from the sidelines."
Honig never did much idle star-
ing when he was playing. He was
usually in the heart of the action.
Last year he combined with Cap-
tain Joe Jones for 60 double plays,
a college record. The comforting
thought of Honig at short made
the pitchers more willing to let
the batters hit the ball rather than
going for a strikeout with every
Honig could certainly not be
considered purely a glove man. He
finished second in team batting
last season with a .292 average,
and had a .269 mark going before
the injury this year.
His overall ability attracted
epicurean eyes of Major League
scouts. "I've had some offers to
play pro ball," remarked Honig,
"but I guess the wrist ended
those dreams. I was hoping this
would really be my big season," he
said with a tinge of regret.
Benedict voiced the same sen-
timents. "It's a shame it had to
come in his senior year. Dick's
injury is a tremendous loss for
Lets Eligibility Expire
Neither Benedict or Honig are
thinking about trying to get eligi-
bility granted for next year. Dick
has enough hours to graduate in
June from the School of Educa-
tion and may be headed for grad-
uate school, "depending on other
So ends the college baseball
career of an. outstanding student
athlete. Not a very dramatic finish
for such an exciting player.
By TOM ROWLAND
The Michigan tennis team will
still be without the services of
Captain Harry Fauquier when the
Wolverines take on three Big Ten
opponents in a quadrangular meet
Fauquier has been competing in
the Pan American games for
Canada and has yet to put in an
appearance this spring in a Mich-
igan. tennis meet since the end of
the Southern tour. Slated for
number two singles play -this sea-
son, where he is the defending Big
Ten champion, Fauquier wrapped
up .his tennis play at the Games
after being knocked out in the sec-
ond round, and he returned to his
home in Toronto ill with the flu.
Sophomore John Fraser has
been taking the Wolverine cap-
tain's spot on the second court in
singles and teaming with= Ray
Senkowski in first doubles. The
Wolverine newcomer has a 4-1
record in northern competition.
With Fauquier out of the lineup
Coach Bill Murphy ,has been af-
forded the opportunity of giving
his four sophomores some stronger
competition, but as Senkowski puts
it, "We'd sure feel a lot better
with Harry in there."
Murphy's soph-stacked netmen
face Ohio State, Illinois and In-
diana this weekend, playing two
meets today and the remaining
team tomorrow. The Wolverines
defeated OSU earlier this spring,
Toughest of Three
Indiana looks to be the toughest
of the three, boasting a 14-1 sea-
son record, the only defeat com-'
ing against North Carolina. Last
weekend the Hoosiers blanked both
Minnesota and Purdue, 9-0, and
nipped Michigan State, 5-4.
Doubles play has been the
Hoosiers' forte this spring, with
sophomore Roddy McNerney and
Charley Kane at number one. In-
diana was trailing 4-2 after singles
play against MSU when the doub-
les team swept the Hoosiers to
"In other seasons I felt we had
to at least break even' in singles
to win," said coach Bill Landin.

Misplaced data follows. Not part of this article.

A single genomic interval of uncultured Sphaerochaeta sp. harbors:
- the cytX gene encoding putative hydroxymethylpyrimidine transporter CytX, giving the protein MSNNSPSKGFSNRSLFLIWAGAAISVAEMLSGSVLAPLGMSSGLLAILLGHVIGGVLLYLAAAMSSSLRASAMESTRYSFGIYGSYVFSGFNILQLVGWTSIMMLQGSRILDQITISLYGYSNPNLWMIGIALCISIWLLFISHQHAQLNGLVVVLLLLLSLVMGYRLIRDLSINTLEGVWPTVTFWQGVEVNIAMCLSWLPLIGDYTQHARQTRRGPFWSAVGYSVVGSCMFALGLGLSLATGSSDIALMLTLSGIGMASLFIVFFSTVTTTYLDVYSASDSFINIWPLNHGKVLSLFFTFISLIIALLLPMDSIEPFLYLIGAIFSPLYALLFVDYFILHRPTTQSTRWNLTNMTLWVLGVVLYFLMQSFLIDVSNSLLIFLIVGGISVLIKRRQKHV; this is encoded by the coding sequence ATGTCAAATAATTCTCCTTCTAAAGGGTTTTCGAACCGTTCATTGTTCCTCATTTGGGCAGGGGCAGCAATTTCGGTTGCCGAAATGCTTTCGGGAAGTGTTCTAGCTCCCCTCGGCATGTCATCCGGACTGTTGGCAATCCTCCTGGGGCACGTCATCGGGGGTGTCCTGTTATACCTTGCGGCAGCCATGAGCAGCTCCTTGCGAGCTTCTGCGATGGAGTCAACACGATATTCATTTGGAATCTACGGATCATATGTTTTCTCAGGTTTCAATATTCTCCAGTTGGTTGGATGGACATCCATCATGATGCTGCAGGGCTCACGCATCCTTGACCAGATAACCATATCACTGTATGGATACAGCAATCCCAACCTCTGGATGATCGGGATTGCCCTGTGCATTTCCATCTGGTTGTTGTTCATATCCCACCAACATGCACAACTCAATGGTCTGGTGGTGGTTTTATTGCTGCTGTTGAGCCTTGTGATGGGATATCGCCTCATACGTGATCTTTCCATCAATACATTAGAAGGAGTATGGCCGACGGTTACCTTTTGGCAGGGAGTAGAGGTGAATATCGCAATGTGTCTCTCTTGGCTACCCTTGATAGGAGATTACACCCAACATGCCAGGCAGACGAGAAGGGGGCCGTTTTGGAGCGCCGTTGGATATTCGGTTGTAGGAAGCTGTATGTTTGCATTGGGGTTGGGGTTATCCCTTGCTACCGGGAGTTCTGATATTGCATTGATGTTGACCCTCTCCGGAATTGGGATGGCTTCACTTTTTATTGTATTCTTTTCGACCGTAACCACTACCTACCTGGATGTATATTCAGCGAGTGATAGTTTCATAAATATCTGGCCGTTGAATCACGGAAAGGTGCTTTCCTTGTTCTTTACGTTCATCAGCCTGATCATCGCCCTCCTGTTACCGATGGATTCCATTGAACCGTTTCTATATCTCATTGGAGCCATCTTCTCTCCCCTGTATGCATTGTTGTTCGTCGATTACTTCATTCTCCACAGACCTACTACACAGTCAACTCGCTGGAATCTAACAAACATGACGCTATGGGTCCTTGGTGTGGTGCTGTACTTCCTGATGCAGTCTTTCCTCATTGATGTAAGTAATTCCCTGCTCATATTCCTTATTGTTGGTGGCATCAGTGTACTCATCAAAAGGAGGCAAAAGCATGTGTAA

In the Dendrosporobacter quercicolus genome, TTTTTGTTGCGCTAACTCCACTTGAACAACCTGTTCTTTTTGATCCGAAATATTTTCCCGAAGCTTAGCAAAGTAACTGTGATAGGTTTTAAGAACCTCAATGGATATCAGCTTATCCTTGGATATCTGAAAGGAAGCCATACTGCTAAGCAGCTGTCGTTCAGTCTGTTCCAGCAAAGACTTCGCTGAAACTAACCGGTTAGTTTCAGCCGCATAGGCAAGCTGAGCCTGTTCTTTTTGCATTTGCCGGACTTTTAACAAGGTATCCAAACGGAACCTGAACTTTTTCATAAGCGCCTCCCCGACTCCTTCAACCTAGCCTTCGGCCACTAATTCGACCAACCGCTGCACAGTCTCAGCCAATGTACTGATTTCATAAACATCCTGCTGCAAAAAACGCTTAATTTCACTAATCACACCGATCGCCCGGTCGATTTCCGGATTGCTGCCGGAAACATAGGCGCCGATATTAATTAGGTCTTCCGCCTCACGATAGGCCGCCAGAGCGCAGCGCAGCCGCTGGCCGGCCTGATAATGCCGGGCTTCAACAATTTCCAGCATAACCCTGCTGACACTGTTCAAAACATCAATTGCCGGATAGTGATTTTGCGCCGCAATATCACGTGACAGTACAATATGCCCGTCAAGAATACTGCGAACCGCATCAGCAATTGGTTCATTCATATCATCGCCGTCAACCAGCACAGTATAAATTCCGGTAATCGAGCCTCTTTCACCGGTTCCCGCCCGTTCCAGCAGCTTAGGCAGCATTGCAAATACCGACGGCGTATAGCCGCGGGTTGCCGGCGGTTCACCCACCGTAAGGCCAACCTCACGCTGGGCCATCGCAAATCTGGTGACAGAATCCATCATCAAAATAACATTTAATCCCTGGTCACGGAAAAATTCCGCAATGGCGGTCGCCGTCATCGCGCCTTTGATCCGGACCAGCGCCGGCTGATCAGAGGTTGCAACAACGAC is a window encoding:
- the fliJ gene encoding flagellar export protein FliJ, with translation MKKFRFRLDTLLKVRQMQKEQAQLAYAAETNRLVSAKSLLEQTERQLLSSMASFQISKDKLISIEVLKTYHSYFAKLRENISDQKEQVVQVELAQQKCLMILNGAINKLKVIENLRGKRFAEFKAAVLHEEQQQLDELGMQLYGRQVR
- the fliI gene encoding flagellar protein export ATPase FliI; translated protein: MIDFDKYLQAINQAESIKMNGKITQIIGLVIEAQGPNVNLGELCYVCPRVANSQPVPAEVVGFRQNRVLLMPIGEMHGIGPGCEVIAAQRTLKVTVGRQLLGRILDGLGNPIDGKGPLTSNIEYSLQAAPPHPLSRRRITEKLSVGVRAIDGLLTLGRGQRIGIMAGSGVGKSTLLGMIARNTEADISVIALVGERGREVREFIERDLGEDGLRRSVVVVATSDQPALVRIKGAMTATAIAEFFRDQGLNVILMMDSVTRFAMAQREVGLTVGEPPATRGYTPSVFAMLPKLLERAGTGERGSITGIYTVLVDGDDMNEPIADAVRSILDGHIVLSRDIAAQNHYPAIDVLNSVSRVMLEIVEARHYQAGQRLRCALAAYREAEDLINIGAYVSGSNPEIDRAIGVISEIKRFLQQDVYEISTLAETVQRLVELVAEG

"But this indicates that, in addi-
tion to having some real competi-
tors, we've got doubles play to
help compensate for any break-
down in the singles."
Both McNerney and Kane are
11-1 for the season. Number one
singles man Gary Baxter is 10-0,
This Weekend in Sports
BASEBALL-Michigan vs. Iowa, Ferry Field, 3:30 p.m.
TENNIS-Michigan vs. Illinois, Indiana, and Ohio St., Champaig
BASEBALL-Michigan vs. Minnesota (2), Ferry Field, 1:30 p.m.
FOOTBALL-Intrasquad Scrimmage, Michigan Stadium, 2 p.m.
GOLF-Michigan at Michigan State, East Lansing
TENNIS-Michigan vs. Illinois, Indiana, and Ohio St., Champaig
TRACK--Michigan at Purdue, Lafayette
THE EAST QUADRANGLE presents
May 10, 1963 9 to 12 p.m. South Side
Donation: $1.50 per couple
Sponsored by Cooley House
as is Hoosier sixth man Bob
Illinois is suffering from a'lack
of experienced talent this spring
with only two starters returning
from last year's team. The Illini
have a 2-5 season mark.
Behind Senkowski and Fraser
at numbers one and two singles,
Murphy will go with Brian Flood
and Hal Lowe at third and fourth
with Bo Barker and Ron Linclau
in the fifth and sixth spots.
The Wolverines are 3-6 in the
Big Ten this spring and are unde-
feated in five meets since .the
return from Florida, where Mur-
phy's crew dropped four straight.
Senkowski, Fraser, Lowe, Flood_
and Barker have yet to lose a
In MSU Rout'
Northwestern's Big Ten tennis
stock rose more than a few points
up at East Lansing last week when
the Wildcats, top challengers to
Michigan's conference net crown,
powered by Michigan State, 9-0.
The Spartans, no pushovers this
spring, were sporting an 11-3 rec-
ord before the Wildcats came to
Marty Riessen, playing number
one after a three-meet take-over
of the top spot by Clark Graeb-
ner, shut out. State's Tom Jamie-
son, 6-0, 6-0. Graebner rolled past
Spartan sophomore star Tony
O'Donnell, 6-1, 6-1, at number two.
Michigan plays MSU up at East
Lansing on Tuesday, and Riessen
and Company visit the Wolverines
for the final dual meet of the
season on May 11 in Ann Arbor.